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At 10 a.m. New York time this morning stocks looked they were headed to another dismal day. The Standard & Poor’s 500 had lost 1.35% at that point.

And then Senate GOP leader Mitch McConnell said he would be willing to vote with Democrats to raise the ceiling on U.S. debt through November.

And by 2:25 p.m. the Standard & Poor’s had erased its earlier losses to move to a gain of 0.21% for the day.

The modest move higher after the McConnell announcement is a reflection of how little Senate Republicans are offering. The proposal would increase the debt ceiling by a fixed dollar amount that would be sufficient to tide the treasury over until December.

Republicans are still refusing to vote for a longer term solution, saying that Democrats must use their slim 50+1 edge in the Senate to pass a longer term debt ceiling extension through reconciliation using only Democratic votes. So far Republicans have filibustered in the Senate to prevent a debt ceiling bill from even coming to a vote.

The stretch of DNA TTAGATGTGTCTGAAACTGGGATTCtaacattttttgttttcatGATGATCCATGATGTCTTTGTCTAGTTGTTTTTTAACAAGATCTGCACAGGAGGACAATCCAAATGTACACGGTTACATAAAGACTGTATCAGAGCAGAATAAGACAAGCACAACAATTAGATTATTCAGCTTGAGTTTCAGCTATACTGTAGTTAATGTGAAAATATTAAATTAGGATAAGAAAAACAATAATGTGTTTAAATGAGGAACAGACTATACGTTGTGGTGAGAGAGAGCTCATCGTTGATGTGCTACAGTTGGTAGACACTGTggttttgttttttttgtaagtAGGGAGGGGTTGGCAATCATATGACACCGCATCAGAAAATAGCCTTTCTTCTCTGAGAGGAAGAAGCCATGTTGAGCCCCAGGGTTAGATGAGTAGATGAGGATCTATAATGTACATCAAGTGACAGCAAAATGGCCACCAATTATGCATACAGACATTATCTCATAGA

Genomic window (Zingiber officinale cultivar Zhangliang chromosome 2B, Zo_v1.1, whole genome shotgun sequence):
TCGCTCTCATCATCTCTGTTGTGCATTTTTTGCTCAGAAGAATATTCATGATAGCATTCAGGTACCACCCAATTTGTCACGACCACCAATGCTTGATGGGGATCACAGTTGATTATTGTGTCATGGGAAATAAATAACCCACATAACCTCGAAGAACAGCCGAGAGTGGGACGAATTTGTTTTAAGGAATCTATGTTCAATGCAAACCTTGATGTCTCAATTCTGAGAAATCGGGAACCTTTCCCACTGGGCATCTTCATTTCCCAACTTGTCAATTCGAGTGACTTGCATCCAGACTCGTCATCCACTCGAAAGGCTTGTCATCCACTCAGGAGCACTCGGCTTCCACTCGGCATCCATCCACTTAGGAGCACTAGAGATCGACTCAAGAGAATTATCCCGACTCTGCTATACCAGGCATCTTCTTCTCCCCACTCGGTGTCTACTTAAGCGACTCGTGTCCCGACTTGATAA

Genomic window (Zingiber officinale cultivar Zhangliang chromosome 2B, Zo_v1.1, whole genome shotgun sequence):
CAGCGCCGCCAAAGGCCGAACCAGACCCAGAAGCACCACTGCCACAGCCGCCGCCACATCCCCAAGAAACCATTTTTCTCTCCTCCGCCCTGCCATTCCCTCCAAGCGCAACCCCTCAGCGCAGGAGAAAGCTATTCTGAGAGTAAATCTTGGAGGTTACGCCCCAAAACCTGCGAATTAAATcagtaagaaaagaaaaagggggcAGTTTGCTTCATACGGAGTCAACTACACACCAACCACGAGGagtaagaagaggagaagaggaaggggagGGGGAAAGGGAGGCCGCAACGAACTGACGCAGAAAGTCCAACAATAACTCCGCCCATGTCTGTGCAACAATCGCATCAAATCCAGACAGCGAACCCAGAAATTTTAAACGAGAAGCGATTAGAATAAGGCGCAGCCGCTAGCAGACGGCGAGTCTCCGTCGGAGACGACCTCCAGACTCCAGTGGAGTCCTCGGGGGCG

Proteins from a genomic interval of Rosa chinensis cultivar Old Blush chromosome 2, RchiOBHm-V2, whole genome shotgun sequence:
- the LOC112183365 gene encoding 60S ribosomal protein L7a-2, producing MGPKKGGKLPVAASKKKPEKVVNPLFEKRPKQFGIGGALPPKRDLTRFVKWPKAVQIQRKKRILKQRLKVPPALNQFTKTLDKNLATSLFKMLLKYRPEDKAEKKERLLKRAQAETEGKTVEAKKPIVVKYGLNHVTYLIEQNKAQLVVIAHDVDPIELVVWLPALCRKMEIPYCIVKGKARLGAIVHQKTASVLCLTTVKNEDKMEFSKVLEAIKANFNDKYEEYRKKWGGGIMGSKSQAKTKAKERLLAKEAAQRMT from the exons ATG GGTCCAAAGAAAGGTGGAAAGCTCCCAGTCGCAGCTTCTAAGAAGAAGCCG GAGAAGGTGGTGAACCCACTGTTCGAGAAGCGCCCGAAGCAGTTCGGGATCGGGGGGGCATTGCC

Treasury Secretary Janet Yellen has said that the government will be unable to meet its obligations after October 18, which would force the United States into at least a “selective” default on some of its bills and debt obligations.

Wall Street is understandably nervous at the possibility of a default since it threatens U.S. interest rates and the country’s credit rating.

Democrats have said that reconciliation is a cumbersome process that could not be completed, probably, by the October 18 deadline. McConnell’s offer today would give Democrats enough time to use reconciliation but nothing more.

Senate Majority Leader Chuck Schumer plans to hold a vote today that would advance a bill to suspend the debt ceiling until December 2022. Republicans are expected to filibuster to prevent a vote.

As of 2:25 p.m. New York time the yield on the 10-year Treasury had dropped by one basis point to 1.52%.

The CBOE S&P 500 Volatility Index (VIX) was up 2.07% to 21.74.